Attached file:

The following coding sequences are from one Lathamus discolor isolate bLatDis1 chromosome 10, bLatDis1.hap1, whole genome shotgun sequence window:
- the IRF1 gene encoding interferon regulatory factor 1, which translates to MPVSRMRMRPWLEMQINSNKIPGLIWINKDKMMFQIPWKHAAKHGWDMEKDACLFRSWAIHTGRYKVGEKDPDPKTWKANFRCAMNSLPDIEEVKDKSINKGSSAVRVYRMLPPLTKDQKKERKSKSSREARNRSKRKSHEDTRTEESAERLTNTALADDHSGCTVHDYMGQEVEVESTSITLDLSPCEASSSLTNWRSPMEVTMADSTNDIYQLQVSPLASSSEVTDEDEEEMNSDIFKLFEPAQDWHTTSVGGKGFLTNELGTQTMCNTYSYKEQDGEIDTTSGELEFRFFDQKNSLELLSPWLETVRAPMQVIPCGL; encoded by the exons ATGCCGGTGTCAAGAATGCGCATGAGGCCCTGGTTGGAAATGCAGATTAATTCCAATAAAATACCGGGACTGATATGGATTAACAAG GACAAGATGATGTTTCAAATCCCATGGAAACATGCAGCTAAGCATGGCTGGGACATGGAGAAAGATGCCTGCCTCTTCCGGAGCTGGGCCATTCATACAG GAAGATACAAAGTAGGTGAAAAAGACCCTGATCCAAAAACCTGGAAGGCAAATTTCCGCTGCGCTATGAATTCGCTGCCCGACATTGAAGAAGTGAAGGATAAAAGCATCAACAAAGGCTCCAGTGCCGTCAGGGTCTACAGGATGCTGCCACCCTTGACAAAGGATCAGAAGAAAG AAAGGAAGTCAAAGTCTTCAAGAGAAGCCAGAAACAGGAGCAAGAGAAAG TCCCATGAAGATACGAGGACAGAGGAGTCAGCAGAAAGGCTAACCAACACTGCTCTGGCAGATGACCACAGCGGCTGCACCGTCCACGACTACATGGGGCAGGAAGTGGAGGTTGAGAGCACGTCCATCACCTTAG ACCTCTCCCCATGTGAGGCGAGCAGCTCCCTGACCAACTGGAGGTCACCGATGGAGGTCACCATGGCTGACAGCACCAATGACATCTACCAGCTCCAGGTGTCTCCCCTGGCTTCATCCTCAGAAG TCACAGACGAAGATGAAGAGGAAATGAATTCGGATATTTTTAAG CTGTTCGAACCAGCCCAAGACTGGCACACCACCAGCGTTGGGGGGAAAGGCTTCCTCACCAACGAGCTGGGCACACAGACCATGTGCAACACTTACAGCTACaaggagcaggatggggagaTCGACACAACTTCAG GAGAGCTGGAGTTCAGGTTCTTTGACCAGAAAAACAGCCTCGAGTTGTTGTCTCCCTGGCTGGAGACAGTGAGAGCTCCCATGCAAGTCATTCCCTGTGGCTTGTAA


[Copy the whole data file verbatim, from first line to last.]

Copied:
The following coding sequences are from one Lathamus discolor isolate bLatDis1 chromosome 10, bLatDis1.hap1, whole genome shotgun sequence window:
- the IRF1 gene encoding interferon regulatory factor 1, which translates to MPVSRMRMRPWLEMQINSNKIPGLIWINKDKMMFQIPWKHAAKHGWDMEKDACLFRSWAIHTGRYKVGEKDPDPKTWKANFRCAMNSLPDIEEVKDKSINKGSSAVRVYRMLPPLTKDQKKERKSKSSREARNRSKRKSHEDTRTEESAERLTNTALADDHSGCTVHDYMGQEVEVESTSITLDLSPCEASSSLTNWRSPMEVTMADSTNDIYQLQVSPLASSSEVTDEDEEEMNSDIFKLFEPAQDWHTTSVGGKGFLTNELGTQTMCNTYSYKEQDGEIDTTSGELEFRFFDQKNSLELLSPWLETVRAPMQVIPCGL; encoded by the exons ATGCCGGTGTCAAGAATGCGCATGAGGCCCTGGTTGGAAATGCAGATTAATTCCAATAAAATACCGGGACTGATATGGATTAACAAG GACAAGATGATGTTTCAAATCCCATGGAAACATGCAGCTAAGCATGGCTGGGACATGGAGAAAGATGCCTGCCTCTTCCGGAGCTGGGCCATTCATACAG GAAGATACAAAGTAGGTGAAAAAGACCCTGATCCAAAAACCTGGAAGGCAAATTTCCGCTGCGCTATGAATTCGCTGCCCGACATTGAAGAAGTGAAGGATAAAAGCATCAACAAAGGCTCCAGTGCCGTCAGGGTCTACAGGATGCTGCCACCCTTGACAAAGGATCAGAAGAAAG AAAGGAAGTCAAAGTCTTCAAGAGAAGCCAGAAACAGGAGCAAGAGAAAG TCCCATGAAGATACGAGGACAGAGGAGTCAGCAGAAAGGCTAACCAACACTGCTCTGGCAGATGACCACAGCGGCTGCACCGTCCACGACTACATGGGGCAGGAAGTGGAGGTTGAGAGCACGTCCATCACCTTAG ACCTCTCCCCATGTGAGGCGAGCAGCTCCCTGACCAACTGGAGGTCACCGATGGAGGTCACCATGGCTGACAGCACCAATGACATCTACCAGCTCCAGGTGTCTCCCCTGGCTTCATCCTCAGAAG TCACAGACGAAGATGAAGAGGAAATGAATTCGGATATTTTTAAG CTGTTCGAACCAGCCCAAGACTGGCACACCACCAGCGTTGGGGGGAAAGGCTTCCTCACCAACGAGCTGGGCACACAGACCATGTGCAACACTTACAGCTACaaggagcaggatggggagaTCGACACAACTTCAG GAGAGCTGGAGTTCAGGTTCTTTGACCAGAAAAACAGCCTCGAGTTGTTGTCTCCCTGGCTGGAGACAGTGAGAGCTCCCATGCAAGTCATTCCCTGTGGCTTGTAA